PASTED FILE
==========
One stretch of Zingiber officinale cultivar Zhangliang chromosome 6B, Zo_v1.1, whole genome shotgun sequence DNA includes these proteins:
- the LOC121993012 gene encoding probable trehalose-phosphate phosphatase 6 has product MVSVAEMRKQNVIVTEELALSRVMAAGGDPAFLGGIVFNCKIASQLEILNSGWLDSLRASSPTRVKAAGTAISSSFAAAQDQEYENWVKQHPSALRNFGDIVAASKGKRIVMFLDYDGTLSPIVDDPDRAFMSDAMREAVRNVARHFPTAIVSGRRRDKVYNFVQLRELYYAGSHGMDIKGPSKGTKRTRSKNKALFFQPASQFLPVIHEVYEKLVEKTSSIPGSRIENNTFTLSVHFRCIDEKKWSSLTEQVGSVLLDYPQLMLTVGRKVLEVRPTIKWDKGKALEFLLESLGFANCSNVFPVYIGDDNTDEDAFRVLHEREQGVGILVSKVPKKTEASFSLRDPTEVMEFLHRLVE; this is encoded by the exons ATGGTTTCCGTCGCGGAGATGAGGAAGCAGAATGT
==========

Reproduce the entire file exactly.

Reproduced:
One stretch of Zingiber officinale cultivar Zhangliang chromosome 6B, Zo_v1.1, whole genome shotgun sequence DNA includes these proteins:
- the LOC121993012 gene encoding probable trehalose-phosphate phosphatase 6 has product MVSVAEMRKQNVIVTEELALSRVMAAGGDPAFLGGIVFNCKIASQLEILNSGWLDSLRASSPTRVKAAGTAISSSFAAAQDQEYENWVKQHPSALRNFGDIVAASKGKRIVMFLDYDGTLSPIVDDPDRAFMSDAMREAVRNVARHFPTAIVSGRRRDKVYNFVQLRELYYAGSHGMDIKGPSKGTKRTRSKNKALFFQPASQFLPVIHEVYEKLVEKTSSIPGSRIENNTFTLSVHFRCIDEKKWSSLTEQVGSVLLDYPQLMLTVGRKVLEVRPTIKWDKGKALEFLLESLGFANCSNVFPVYIGDDNTDEDAFRVLHEREQGVGILVSKVPKKTEASFSLRDPTEVMEFLHRLVE; this is encoded by the exons ATGGTTTCCGTCGCGGAGATGAGGAAGCAGAATGT